"I used to live in Lakewood for about a year and I happen to know that they didn’t have any school buses and that they had arranged their schools so they were all within walking distance for their students, and I had never heard of that and I thought it was a really cool concept that people in other places might be interested."

I love this example of great (sub)urban development that actually makes sense and is beneficial for city residents. Good way to reduce pollution (and road rage), good way to get kids into a naturally active lifestyle, and good way to develop a closer community. 

Very cool infographic! 

Also the limitations you place on yourself. :-)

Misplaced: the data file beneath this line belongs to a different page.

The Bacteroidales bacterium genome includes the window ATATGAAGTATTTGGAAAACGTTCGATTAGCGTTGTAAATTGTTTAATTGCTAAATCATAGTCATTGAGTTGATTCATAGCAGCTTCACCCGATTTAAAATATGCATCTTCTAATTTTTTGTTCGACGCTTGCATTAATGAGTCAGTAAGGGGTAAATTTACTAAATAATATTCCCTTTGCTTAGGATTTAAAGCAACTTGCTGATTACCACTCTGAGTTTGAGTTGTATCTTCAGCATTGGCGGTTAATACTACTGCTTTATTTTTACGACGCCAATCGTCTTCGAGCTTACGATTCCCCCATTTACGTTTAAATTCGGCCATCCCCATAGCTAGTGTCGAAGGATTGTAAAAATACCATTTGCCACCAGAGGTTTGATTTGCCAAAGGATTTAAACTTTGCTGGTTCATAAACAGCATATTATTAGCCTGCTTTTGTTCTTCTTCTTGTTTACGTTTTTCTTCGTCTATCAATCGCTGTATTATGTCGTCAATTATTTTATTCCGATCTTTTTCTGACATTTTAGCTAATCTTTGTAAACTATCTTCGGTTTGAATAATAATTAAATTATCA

Also the limitations you place on yourself. :-)

This article brings up such a valid point:  Good nutrition is available only for those who can afford it. We tend to think that members of poor communities make poor choices about food, but it is that they make the smartest choices they can, based on what they can afford.  I would like to see us trying to find ways to make fresh (and organic) produce more affordable and more accessible to all communities. We are creative beings. Nothing is impossible. 

In my experience, as someone who sometimes doesn’t have enough  to spend on necessities for short periods of time due to being a student, what has saved me is the markets in Paris. If I were to buy all my foodstuffs from supermarkets, I wouldn’t be able to afford much. But thanks to the many bi-weekly markets here, I can get a week’s worth of produce for 5 euros!  (Just one example…in summer, peaches go for 4 euros/kg at my local supermarket, and 1.50/kg at my neighborhood market!)  That plus bread or couscous and eggs, and I’ve got enough to eat well. So maybe it’s time that American farmers got together to create more farmers’ markets, and in particular, ones that accept food stamps.